Between 300mm f4, 70-200mm f2.8 and 80-400mm which one would you choose and why?

Started 5 months ago | Discussions thread
Parry Johnson
Parry Johnson Senior Member • Posts: 1,812
Re: Between 300mm f4, 70-200mm f2.8 and 80-400mm which one would you choose and why?

Leonard Shepherd wrote:

Hilifer wrote:

I own a 70-200 VRII, and the latest 1.4 and 2.0 TC versions. I’m inclined to go with this, but that little voice we all hear from time to time (more often than others...) is whispering the 300 PF, followed by the 200-500. I’m pretty sure the latter won’t make the cut (or, likewise, the 80-400G), if for no other reason than I’d be unlikely to sneak into my kit under a particular pair of eyes, and certainly less so at our destination...

The 300 PF auto focusses well with either of your converters on either your D850 or your Z7.

You have not mentioned the 500 PF - which is similar in size and looks but is distinctly lighter than your 70-200 f2.8. The 500 autofocuses respectably with the 1.4 on your D850, and adequately with the 2x on your Z7.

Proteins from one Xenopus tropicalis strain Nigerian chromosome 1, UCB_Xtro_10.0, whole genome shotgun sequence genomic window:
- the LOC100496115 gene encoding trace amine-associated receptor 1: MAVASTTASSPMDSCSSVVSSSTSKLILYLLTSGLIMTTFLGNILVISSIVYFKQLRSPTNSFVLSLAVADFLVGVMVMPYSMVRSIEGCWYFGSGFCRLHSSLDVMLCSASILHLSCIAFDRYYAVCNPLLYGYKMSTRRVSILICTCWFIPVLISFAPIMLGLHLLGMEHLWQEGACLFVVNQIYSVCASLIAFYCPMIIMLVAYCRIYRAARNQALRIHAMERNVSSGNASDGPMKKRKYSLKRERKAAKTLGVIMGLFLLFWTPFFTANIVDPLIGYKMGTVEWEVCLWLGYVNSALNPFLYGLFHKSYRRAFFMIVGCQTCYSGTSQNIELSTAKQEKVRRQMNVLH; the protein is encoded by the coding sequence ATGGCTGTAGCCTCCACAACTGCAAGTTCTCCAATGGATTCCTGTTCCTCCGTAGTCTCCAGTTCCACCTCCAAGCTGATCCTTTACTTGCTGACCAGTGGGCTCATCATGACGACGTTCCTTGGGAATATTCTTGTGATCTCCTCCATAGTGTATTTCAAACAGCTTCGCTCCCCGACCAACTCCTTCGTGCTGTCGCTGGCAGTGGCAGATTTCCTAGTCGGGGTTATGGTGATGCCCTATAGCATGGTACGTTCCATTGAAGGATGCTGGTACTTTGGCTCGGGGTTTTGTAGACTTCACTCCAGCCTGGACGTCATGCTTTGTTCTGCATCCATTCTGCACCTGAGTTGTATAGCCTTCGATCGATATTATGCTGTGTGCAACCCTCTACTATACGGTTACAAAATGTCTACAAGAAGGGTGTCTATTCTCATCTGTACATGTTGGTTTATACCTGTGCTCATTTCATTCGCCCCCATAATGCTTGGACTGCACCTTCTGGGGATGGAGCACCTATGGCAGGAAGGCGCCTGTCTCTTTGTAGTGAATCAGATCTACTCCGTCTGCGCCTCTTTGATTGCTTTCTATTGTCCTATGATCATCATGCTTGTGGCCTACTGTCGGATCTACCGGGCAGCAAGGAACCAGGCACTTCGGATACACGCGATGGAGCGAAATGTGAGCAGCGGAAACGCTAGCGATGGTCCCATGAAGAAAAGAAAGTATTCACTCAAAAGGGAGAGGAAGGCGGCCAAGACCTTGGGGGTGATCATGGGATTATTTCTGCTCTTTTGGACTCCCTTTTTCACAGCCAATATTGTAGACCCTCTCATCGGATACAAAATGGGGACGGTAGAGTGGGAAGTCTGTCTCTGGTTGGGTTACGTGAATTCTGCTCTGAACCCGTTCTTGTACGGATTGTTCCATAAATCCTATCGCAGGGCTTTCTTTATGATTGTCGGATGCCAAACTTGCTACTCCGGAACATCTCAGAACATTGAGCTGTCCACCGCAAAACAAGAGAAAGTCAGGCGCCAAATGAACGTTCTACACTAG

With several of those options, you're fiddling with TCs and adapters.  That's not convenient at all, and with TCs, there's still a reduction in quality and light.  If 200mm isn't long enough with any in-body crop (DX, CX, 1.3X crop mode or whatever), then a longer lens becomes the best choice.  I've had enough weight problems with my FT1 adapter that I wouldn't trust using the FTZ exclusively with a Z camera and expensive lenses.  (My FT1 fell apart while using a 75-300 AF -- not a very heavy lens, but heavy enough to cause problems, even though I carry the lens, not the little N1 bodies when attached.  Adapters can potentially cause similar problems.  At least that's my experience, and one of the main reasons why I haven't yet bought a Z camera.

Hilifer, if it's a toss-up whether to give in to your wants or your wife's, leaving the 200-500 at home is probably the best answer.  You can hide a TC easier in your luggage, and those little headaches I mentioned with finicky attachments is probably the better choice, too, especially if you're now planning to spend a lot more on a new lens.

 Parry Johnson's gear list:Parry Johnson's gear list
Nikon D800 Nikon 1 V1 Nikon D7100 Nikon 1 V3 Nikon AF-S DX Nikkor 17-55mm f/2.8G ED-IF +21 more
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